College Staff Do Important, Meaningful Work

Lost in the most recent asinine Oklahoma spectacle over undocumented students was part of an ultra-conservative legislative group’s proposal that would cut non-instructional jobs at the state’s universities and colleges in an effort to save $328 million.

State Rep. Mike Ritze (R-Broken Arrow), who seemed to indicate he was speaking for the group, didn’t note how many “non-essential, non-instructional” employees all that money would add up to, but I think it’s safe to say hundreds if not thousands of people would lose their jobs under the proposal.

It’s a terrible proposal that, if enacted, would seriously devastate college and universities and harm the lives of those people who lose their jobs as well as students, but it was overshadowed in the media by Ritze’s proposal that the state could save $60 million by identifying non-documented students in public schools and turning them over to federal authorities to have them deported.

Other members of the group, Republican Reform Caucus, disavowed Ritze’s deportation proposal, which is unconstitutional and, well, just basically cruel and abusive, but by then Oklahoma had to endure another national media spectacle as news outlets from throughout the country reported the news.

Even in the Trump era there are plenty enough people who think the idea of deporting children and denying them an education is appalling. Even in Oklahoma, the idea was greeted by at least some leading Republicans—Gov. Mary Fallin, for example—as a non-starter. Ritze, who started the entire Ten Commandments monument controversy at the Capitol a while back, has been part of an Okie spectacle before so this is nothing new to him.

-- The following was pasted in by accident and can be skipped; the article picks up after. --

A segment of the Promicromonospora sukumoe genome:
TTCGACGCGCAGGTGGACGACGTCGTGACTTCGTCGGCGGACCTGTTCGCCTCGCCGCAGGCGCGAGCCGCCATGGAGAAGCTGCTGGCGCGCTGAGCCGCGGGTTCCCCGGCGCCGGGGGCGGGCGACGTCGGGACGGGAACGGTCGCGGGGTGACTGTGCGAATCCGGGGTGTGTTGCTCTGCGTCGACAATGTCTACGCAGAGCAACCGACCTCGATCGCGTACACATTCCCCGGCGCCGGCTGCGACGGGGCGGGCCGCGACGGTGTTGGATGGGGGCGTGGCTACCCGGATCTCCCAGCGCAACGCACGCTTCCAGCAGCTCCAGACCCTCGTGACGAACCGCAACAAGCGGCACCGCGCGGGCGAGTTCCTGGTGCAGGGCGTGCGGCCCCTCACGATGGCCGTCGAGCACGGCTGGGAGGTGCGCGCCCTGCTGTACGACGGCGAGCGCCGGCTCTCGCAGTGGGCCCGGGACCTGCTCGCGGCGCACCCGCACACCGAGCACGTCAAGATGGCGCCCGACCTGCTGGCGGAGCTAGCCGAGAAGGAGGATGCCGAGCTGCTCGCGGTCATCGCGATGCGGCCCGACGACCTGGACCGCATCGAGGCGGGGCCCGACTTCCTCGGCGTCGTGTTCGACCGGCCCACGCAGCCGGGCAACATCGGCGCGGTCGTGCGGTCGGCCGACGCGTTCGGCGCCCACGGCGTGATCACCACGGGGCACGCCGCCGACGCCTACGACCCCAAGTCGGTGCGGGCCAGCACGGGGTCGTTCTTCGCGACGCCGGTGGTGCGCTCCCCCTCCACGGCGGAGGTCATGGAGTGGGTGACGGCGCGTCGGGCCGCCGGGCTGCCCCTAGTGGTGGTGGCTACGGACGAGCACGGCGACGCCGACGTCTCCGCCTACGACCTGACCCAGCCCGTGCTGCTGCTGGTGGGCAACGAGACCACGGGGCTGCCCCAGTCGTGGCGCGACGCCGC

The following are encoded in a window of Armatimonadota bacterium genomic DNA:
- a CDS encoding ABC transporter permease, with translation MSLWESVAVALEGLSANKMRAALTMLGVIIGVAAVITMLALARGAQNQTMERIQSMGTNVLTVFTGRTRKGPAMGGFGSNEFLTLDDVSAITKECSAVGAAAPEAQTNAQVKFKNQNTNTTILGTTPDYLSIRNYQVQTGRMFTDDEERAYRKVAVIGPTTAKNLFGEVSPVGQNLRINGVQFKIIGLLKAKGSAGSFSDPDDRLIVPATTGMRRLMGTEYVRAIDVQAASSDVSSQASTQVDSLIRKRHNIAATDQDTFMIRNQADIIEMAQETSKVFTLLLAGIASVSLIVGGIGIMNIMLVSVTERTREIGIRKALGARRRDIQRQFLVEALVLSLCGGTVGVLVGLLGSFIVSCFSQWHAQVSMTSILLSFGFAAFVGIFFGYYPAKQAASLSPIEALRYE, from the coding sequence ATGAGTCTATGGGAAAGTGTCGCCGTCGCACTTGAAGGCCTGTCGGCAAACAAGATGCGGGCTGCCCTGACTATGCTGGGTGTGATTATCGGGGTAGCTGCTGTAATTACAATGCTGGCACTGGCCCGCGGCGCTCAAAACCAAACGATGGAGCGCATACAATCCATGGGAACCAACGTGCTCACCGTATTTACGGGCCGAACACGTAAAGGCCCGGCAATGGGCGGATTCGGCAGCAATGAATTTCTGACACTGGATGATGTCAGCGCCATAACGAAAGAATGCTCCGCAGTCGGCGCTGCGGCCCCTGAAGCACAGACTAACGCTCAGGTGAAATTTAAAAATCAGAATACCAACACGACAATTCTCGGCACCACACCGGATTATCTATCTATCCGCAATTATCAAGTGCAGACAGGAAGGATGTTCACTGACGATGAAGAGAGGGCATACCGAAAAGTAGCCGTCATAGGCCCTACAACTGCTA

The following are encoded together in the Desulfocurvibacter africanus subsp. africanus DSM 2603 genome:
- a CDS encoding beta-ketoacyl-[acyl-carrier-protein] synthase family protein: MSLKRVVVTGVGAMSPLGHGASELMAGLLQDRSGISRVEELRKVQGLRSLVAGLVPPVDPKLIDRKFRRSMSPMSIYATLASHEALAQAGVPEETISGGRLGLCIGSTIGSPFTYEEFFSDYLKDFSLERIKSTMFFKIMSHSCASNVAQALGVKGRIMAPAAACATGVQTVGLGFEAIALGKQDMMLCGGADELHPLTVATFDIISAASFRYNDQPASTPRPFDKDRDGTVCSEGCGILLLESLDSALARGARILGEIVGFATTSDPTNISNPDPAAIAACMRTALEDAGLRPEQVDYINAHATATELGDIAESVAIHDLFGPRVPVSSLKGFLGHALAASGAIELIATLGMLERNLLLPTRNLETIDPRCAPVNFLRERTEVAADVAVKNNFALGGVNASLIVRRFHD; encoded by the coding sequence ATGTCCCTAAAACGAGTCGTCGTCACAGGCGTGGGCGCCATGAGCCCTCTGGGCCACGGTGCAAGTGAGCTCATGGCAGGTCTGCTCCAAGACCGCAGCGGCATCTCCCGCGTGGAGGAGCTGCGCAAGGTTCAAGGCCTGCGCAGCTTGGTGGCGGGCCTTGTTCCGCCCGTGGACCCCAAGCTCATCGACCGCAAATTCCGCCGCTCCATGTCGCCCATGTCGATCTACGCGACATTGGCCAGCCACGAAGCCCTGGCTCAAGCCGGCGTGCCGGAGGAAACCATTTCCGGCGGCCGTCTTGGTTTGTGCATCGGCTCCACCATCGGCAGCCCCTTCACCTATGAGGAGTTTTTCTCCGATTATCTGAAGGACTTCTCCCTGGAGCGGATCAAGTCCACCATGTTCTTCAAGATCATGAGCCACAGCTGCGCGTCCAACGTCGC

So we maybe could have just moved on from the media fiasco after that, as we always do, except for the proposal to cut $328 million from higher education. As you might recall, the legislature and Fallin cut funding to higher education by 16 percent last fiscal year. Although it’s unlikely the group’s proposal to cut that many higher education employees will survive intact, I do think it’s an indication that college and universities can expect another major cut.

The state is facing a $878 million budget shortfall for next fiscal year, but the larger issue is Oklahoma faces a huge budget structural problem, which short-term fixes through cuts or minor revenue increases can’t solve.

I think a case in point of the structural problem would be this proposal to cut hundreds of college and university staffers, who support instructional staff. College staff, from IT specialists to advisors to administrators, do important, meaningful work. What would happen under this doomsday scenario is that instructors would then have to assume much of the staff work, taking their attention away from the classroom and research.That, in turn, would harm students, who pay tuition to attend college.

My point is that the state leaders can’t just lay off hundreds of state workers in higher education and expect there to be no impact on the quality of education or the number of college graduates in the state. Oklahoma, as we all know, lags behind the national average in college graduates. This proposal, or any proposal that significantly cuts higher education, is not feasible for the basic sustainability of our colleges and universities.

More importantly, what would happen next year when there’s nothing left to cut?

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